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7D Video Too Bright


Hi, I'm fairly new to the 7D. I thought I had all my video settings correct, but when taking a video outside it is either too bright or washed out. I set all my settings in Manual mode then I saved it to a custom setting. Upon taking video, my Exposure Level Meter is automatically metering very high. I would sincerely appreciate it if anyone could point me into the right direction for correction. Thanks, Ray 


My settings are as follows;  

  • Quick Mode
  • 1920x1080 @24frames
  • Shutter Speed - 1/50
  • Aperture - f/2.8
  • ISO - 160
  • AF Point Expansion
  • Landscape
  • Cloudy (used for warmth)
  • Evalutive
  • Auto Lighting Optimizer - Off


I'm not surprised your exposure meter is telling you that your exposure is very high... if you are outside during the daytime and using those settings, then it's because it actually is very high.  


When you are using 'manual' mode the metering doesn't control the exposure.  The light meter is only reporting information to you... in other words it is offering you "advice" which you can choose to take or ignore.  But the meter will not change the camera settings when you are in "manual" mode... it uses the settings YOU dial in.


I'm wondering why you chose 1/50th, f/2.8, and ISO 160.  


That would produce an extremely over-exposed shot if you are outside in daytime.


In full mid-day sun, at f/16, the shutter speed can be set to the inverse of the ISO setting.  This is called the "Sunny 16 Rule".  It was a guideline developed back in the days before cameras had light meters as a way to help photographers remember common exposure settings without having to meter the light.


So at ISO 100 you can use a shutter speed of 1/100th.  But the rule goes on to say that in light overcast (this is when you have thin clouds... but you can still see objects casting a shadow) you lose 1 stop of light (half the light) and can make up for this by increasing the exposure time (e.g. switch to 1/50th) -or- by increasing the ISO (e.g. ISO 200 instead of ISO 100) -or- by opening the lens aperture by 1 full stop (e.g. switch to f/11 instead of f/16).  


In moderate overcast you lose 2 stops.  Moderate overcast is when things no longer cast a shadow... but it does not yet look so dark that it seems as though it's about to storm.


In heavy overcast you lose 3 stops (when the clouds are getting fairly dark.)


But even in heavy overcast at ISO 100, three stops down from f/16 is f/5.6.  If speed the shutter up to 1/200th then you can get down to f/4.  If you speed the shutter up to 1/400th then you can get down to f/2.8.  (and this is with "heavy" overcast).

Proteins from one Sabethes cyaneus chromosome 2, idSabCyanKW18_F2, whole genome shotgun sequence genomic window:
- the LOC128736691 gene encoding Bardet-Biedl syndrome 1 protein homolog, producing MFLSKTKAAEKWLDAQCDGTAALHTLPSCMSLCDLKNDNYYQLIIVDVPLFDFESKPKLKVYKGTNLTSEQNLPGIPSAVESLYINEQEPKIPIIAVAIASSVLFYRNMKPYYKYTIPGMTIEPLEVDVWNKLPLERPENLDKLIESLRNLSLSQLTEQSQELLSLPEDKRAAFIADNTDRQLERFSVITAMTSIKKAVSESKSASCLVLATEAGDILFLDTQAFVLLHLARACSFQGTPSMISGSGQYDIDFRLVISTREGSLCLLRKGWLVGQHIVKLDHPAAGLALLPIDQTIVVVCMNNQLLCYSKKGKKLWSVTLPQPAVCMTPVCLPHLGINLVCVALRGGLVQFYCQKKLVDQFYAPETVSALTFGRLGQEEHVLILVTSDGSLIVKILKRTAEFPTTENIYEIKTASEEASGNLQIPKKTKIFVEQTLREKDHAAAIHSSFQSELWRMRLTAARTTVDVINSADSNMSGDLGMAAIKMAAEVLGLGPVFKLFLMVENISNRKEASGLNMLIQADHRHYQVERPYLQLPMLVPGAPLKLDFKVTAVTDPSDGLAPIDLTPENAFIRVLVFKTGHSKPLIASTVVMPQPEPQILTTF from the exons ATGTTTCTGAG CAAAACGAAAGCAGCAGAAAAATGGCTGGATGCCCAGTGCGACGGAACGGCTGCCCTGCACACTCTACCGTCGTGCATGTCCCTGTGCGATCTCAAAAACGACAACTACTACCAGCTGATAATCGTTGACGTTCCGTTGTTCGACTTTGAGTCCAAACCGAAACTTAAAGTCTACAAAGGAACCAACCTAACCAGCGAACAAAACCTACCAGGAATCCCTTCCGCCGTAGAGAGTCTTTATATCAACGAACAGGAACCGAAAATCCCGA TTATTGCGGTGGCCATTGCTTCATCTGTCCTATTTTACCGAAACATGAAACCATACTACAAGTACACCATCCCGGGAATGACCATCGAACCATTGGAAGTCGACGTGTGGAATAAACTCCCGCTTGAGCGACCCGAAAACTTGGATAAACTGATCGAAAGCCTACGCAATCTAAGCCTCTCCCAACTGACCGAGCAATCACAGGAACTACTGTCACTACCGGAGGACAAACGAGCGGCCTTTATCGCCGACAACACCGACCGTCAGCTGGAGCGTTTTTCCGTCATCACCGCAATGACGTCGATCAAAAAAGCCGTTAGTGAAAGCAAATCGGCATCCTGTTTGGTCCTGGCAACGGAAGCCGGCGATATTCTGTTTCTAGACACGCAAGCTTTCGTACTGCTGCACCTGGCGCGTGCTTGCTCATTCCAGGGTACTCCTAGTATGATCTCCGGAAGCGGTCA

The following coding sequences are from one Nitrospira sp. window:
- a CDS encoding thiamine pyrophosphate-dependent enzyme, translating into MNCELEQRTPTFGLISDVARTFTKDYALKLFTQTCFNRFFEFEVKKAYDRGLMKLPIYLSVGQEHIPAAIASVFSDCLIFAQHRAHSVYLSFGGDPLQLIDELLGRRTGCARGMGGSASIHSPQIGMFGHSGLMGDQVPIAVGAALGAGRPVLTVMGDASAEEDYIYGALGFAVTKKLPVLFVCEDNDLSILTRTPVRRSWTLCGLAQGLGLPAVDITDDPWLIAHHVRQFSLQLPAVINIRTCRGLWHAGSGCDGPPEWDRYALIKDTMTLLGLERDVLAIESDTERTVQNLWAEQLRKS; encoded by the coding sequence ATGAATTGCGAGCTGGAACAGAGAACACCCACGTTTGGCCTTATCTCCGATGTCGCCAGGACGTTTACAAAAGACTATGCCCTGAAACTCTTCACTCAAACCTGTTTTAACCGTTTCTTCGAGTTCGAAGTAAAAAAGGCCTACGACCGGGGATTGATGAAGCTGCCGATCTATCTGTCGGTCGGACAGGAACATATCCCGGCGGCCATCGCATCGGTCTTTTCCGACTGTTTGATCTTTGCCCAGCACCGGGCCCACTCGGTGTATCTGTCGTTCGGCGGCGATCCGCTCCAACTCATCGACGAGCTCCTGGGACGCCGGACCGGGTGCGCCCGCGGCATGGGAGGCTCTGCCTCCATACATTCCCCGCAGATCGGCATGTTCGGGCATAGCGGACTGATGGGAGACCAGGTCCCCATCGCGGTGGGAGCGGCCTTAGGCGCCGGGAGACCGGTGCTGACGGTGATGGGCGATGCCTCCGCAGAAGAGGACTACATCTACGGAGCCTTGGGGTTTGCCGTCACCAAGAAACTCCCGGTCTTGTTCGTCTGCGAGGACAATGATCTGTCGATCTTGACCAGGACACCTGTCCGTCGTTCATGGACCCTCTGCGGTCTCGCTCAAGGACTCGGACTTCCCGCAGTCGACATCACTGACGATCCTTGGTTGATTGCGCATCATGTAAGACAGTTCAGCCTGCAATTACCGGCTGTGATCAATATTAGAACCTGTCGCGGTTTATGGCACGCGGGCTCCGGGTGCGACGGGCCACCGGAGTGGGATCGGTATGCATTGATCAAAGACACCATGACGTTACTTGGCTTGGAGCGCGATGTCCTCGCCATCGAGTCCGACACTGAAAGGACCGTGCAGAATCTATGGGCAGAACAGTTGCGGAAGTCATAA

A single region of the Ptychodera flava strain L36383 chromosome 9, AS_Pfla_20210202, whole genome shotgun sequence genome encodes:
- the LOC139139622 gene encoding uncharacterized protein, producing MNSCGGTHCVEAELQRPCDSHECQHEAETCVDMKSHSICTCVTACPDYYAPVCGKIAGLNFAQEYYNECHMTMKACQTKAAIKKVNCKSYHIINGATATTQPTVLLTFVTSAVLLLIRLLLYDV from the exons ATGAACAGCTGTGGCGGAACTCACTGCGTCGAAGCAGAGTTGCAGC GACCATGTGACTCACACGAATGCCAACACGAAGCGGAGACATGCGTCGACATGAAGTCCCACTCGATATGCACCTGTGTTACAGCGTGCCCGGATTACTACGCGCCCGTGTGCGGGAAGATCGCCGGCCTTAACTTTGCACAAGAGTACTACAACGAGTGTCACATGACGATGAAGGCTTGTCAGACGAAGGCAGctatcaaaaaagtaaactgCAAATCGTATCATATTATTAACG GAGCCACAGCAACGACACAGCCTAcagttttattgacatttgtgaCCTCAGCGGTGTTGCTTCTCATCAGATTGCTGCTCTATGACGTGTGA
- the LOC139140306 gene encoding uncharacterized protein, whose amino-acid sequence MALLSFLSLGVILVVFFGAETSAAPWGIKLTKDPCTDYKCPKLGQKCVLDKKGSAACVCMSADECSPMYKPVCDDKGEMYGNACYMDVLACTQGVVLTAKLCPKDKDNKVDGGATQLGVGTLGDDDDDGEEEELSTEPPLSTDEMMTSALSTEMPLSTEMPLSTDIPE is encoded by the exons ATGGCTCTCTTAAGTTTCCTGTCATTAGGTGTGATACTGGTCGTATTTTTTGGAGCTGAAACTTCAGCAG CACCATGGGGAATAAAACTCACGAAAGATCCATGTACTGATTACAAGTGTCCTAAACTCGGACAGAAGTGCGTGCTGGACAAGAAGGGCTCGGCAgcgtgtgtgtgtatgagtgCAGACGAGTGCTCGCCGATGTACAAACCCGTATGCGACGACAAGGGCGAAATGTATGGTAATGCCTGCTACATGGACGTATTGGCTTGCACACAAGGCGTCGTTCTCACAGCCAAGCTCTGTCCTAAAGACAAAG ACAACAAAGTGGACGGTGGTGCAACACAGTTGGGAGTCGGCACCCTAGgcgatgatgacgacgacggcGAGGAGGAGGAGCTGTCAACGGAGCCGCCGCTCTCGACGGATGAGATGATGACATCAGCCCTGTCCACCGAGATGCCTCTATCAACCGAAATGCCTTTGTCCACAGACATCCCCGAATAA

Tim Campbell
5D III, 5D IV, 60Da

Hi, Thanks for the reply........ Being fairly new to the DSLR world, I went to Youtube for some video settings. It appears that I have it all wrong. I realize that every situation calls for different settings, but I was hoping for some good starter settings to get going. The Sunny 16 Rule sounds interesting. I'll set up my settings accordingly and go out shooting. I've been using the AV mode for my stills which has been working out great. Thanks for your help, I sincerely appreciate it. Ray

Upon researching the Sunny 16 Rule, I can see how it would work with stills. I don't understand how it would work with video. Shooting video at 1920 x 1080 @24 fps the shutter speed would be 1/48 (1/50 7d). Wouldn't this be a conflict when using the Sunny 16 Rule? Ray

The "Sunny 16" rule applies equally to Stills and Video.


If you want to shoot at 1/50 and ISO 100 you will need to stop down to f/22. I think most people in your situation would just  use a higher shutter speed. It will work just fine but you will loose that "Cinematic" look.


If you still want to shoot at 1/50 you must use a Neutral Density or  Variable Neutral density filter to cut down on the light reaching the sensor. 

Mike Sowsun

  Thanks for the reply..... I stepped down my aperture from f/2.8 to f/14, what a difference! My best range on my EFS 17-55mm lens for bright outside is between f/13 through f/18 with f/16 looking the best. With this being said, I'm gonna need to get a ND filter in order to step up towards the f/2.8 range. I've been looking at the newer Light Craft Rapid Variable ND filter. I need to check reviews as well as others. I believe that a variable would be best. If you have any suggestions, by all means please do....

   I tried taking some video inside with natural lighting in which f/2.8 being on the dark side. Only solution I've found is to raise the ISO in the 800 range or keep it low and change my shutter speed. Of course there is a third solution.... LOL......... add some light. Still learning and I'm sincerely thankful for everyone's help. Ray